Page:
Um...What was I going to say?


| 2 Comments
I am sure many of you reading this know someone who is quite forgetful or maybe you are that person. I know I can be! The characteristic of being forgetful may become an idea of the past due to a recent study done Wake Forest University School of Medicine in North Carolina. 

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The experiment was performed on five primates. All of the primates had electrodes implanted into their pre-frontal cortex that were going to be used to help enhance their memory. The monkeys participated in a memory matching game where they had to pick the matching cards by using the computer mouse to point to it on the computer screen. While the monkeys were participating in the task, the actions of the layers in their prefrontal cortex was measured with the electrode. The layers of the cortex acted differently with the different tasks (picking the matching card and using the computer mouse to point to the correct match). 


The scientists then devised an algorithm that would allow the monkeys to complete the same task exactly how it was done the time before. This algorithm was sent to the electrode in the monkey's brain  and told the monkey's hand where to go. In a sense, it helped the monkey make up his/her mind.


Surprisingly, the electrodes interactions with the monkeys were not even interrupted when the monkeys were given cocaine. (Why they decided to give the monkeys cocaine...I don't know)

The research is still in its beginning stages but, it seems as if it is on the right track. There are high hopes that someday the electrodes placed in the prefrontal cortex may be able to help people that have suffered from differing brain injuries. I guess we will have to wait and see. 

2 Comments

Hey Morgan.This does catch my eye when I saw the monkey.As I read through the description of the study,I did find certain points that they(or you perhaps) didn't make clear.First of all,if the stdy anchors on how electrodes implanted on the pre-frontal cortex of brain potentially enhance the primate's memory.You first said that different activities in the cortex had been detected when the monkey performed serial actions,but it turns out to me as an observational study as we many time have seem in psychological researches when we trace down minuscule changes in biological functionl parts and then pursue the correlations between the conditioned behavior and possible physiological changes with the body.I failed to see the point that the electrode indeed had HELPED the monkey with his faculty.Though in the following paragraph,scientists were said to transpose a pre-programmed algorithm to the monkey's pre-frontal cortex which is also the momentous processer in human's brain,it only "teaches" a scientific knowledge,as we see what algorithms does,then the proposal of recuperating brain injuries to me seems to be a far-fetched idea from this study,since the brain injuries are considered to be among the most brutal traumas of human kind,so it complicates various faculty impairments.Just by the virtue of electrodal signal,the recovery can hardly take place unless we find a systematic way to know how the stem cell works in the replication of deceased cell and go further to compose the script loading into the electrode to "teach",in this case,"spur" the proactive self-treatment in our brain to kick off.That'd be certainly a clinical miracle,so to speak.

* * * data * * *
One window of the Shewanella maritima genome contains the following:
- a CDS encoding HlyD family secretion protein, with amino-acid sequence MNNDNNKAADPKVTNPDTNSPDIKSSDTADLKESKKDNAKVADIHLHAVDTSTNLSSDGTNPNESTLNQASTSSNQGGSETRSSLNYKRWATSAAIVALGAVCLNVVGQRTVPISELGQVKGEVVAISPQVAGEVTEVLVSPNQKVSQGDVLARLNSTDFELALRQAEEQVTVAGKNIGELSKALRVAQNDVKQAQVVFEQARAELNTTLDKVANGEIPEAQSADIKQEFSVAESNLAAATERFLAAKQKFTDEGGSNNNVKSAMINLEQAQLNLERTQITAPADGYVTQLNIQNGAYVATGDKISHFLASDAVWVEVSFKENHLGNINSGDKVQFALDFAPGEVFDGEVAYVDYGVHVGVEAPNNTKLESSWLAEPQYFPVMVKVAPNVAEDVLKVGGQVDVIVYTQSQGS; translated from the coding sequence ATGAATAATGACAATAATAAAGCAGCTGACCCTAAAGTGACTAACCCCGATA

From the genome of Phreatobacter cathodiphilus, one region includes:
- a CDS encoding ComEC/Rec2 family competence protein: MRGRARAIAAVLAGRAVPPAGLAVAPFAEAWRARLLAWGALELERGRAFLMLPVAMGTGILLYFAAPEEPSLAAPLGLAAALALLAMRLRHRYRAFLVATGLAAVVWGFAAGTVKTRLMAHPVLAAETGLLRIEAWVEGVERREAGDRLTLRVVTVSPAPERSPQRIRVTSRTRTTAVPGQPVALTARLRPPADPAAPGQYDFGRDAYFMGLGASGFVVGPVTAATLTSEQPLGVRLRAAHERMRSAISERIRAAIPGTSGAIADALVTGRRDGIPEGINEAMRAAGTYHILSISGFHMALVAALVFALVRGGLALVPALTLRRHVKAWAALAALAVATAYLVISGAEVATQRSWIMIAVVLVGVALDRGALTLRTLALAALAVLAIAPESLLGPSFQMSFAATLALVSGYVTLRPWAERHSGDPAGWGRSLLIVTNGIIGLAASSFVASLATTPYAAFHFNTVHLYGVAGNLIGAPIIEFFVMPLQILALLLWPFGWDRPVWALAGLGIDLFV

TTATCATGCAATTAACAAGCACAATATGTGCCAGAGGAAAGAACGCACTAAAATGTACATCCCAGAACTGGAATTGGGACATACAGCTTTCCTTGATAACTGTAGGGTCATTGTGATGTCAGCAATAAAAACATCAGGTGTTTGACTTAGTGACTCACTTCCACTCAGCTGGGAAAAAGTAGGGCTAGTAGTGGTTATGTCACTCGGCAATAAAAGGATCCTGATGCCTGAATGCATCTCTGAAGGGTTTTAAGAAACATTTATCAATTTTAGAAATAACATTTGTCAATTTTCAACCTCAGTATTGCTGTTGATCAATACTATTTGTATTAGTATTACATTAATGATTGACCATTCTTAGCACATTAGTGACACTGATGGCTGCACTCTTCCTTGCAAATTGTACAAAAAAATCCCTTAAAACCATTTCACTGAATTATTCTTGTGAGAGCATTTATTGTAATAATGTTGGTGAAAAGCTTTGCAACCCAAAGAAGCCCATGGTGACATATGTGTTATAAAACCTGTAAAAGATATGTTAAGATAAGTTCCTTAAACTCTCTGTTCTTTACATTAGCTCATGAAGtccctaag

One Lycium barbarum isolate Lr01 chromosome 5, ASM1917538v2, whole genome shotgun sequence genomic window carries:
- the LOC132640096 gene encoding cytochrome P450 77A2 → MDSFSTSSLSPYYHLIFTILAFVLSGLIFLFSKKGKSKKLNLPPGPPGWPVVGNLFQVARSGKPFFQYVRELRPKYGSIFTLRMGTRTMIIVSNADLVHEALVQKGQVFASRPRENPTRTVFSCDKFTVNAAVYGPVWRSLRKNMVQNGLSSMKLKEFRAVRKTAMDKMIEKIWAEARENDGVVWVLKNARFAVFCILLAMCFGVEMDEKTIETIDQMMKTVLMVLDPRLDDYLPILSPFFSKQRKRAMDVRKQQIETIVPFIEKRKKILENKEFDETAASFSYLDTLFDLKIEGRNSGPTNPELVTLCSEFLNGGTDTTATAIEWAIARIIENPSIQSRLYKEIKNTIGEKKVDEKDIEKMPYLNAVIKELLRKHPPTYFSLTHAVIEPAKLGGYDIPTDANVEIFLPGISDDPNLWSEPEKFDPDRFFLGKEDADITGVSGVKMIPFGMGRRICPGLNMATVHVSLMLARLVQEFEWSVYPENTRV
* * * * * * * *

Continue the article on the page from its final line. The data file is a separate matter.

Hey Morgan.This does catch my eye when I saw the monkey.As I read through the description of the study,I did find certain points that they(or you perhaps) didn't make clear.First of all,if the stdy anchors on how electrodes implanted on the pre-frontal cortex of brain potentially enhance the primate's memory.You first said that different activities in the cortex had been detected when the monkey performed serial actions,but it turns out to me as an observational study as we many time have seem in psychological researches when we trace down minuscule changes in biological functionl parts and then pursue the correlations between the conditioned behavior and possible physiological changes with the body.I failed to see the point that the electrode indeed had HELPED the monkey with his faculty.Though in the following paragraph,scientists were said to transpose a pre-programmed algorithm to the monkey's pre-frontal cortex which is also the momentous processer in human's brain,it only "teaches" a scientific knowledge,as we see what algorithms does,then the proposal of recuperating brain injuries to me seems to be a far-fetched idea from this study,since the brain injuries are considered to be among the most brutal traumas of human kind,so it complicates various faculty impairments.Just by the virtue of electrodal signal,the recovery can hardly take place unless we find a systematic way to know how the stem cell works in the replication of deceased cell and go further to compose the script loading into the electrode to "teach",in this case,"spur" the proactive self-treatment in our brain to kick off.That'd be certainly a clinical miracle,so to speak.

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